So by your definition the country has always been fascist from day one. But I don't see it that way. I think we are far from the dictatorial powers of a Hitler or Stalin. Yes, we must always be on our guard, but no, we are not there yet, and in my opinion, we are far from there. The concept of freedom is so imbred in the American people that you would see a real uprising if we were really fascist or even nearly a fascist country. Only the fringes and the Hate-Bush collective believe that Bush is forging a fascist regime. Don't forget, this President, with all the criticism and downright hatred cast his way, was still elected for two straight terms, and if you want to make a big deal out of the closeness of the elections, you must still concede that approximately half the country voted for him in both elections, and in 2004, Bush won by 3 million in terms of popular vote. CLearly half the country did not feel as you when they reelected Bush in 04.
    found this in wikpedia: http://en.wikipedia.org/wiki/United_...ctoral_College
    A faithless elector is one who casts an electoral vote for someone other than whom they have pledged to elect, or who refuses to vote for any candidate. There are laws to punish faithless electors in 24 states. In 1952, the constitutionality of state pledge laws was brought before the Supreme Court in Ray v. Blair, 343 U.S. 214 (1952). The Court ruled in favor of state laws requiring electors to pledge to vote for the winning candidate, as well as remove electors who refuse to pledge. As stated in the ruling, electors are acting as a functionary of the state, not the federal government. Therefore, states have the right to govern electors. The constitutionality of state laws punishing electors for actually casting a faithless vote, rather than refusing to pledge, has never been decided by the Supreme Court. While many states may only punish a faithless elector after-the-fact, some such as Michigan have the power to cancel his or her vote.[22]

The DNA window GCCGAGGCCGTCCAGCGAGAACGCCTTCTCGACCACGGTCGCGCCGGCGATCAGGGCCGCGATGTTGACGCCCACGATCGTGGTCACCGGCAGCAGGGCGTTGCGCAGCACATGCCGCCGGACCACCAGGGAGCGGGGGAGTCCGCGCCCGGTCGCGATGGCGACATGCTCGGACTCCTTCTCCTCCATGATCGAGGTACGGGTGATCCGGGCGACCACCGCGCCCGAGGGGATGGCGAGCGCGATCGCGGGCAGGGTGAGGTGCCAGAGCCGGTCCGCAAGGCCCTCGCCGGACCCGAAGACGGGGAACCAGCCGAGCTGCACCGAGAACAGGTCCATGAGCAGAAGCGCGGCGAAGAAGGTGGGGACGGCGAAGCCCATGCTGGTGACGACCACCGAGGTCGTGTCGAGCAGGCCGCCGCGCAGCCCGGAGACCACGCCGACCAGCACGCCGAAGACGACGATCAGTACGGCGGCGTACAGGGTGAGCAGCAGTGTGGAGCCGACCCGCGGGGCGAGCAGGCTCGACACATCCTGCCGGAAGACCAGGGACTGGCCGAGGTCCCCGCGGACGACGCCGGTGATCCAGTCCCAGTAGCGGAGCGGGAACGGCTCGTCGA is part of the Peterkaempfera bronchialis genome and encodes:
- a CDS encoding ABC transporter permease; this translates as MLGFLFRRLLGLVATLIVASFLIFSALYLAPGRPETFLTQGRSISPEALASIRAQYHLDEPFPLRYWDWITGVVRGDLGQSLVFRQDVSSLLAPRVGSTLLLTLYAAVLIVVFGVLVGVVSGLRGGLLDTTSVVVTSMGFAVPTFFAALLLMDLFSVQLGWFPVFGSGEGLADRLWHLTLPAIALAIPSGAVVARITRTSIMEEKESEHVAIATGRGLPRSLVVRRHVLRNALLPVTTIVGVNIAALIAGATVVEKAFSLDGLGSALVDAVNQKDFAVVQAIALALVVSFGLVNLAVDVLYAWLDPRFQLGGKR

As electoral slates are typically chosen by the political party or the party's presidential nominee, electors usually have high loyalty to the party and its candidate: a faithless elector runs a greater risk of party censure than criminal charges.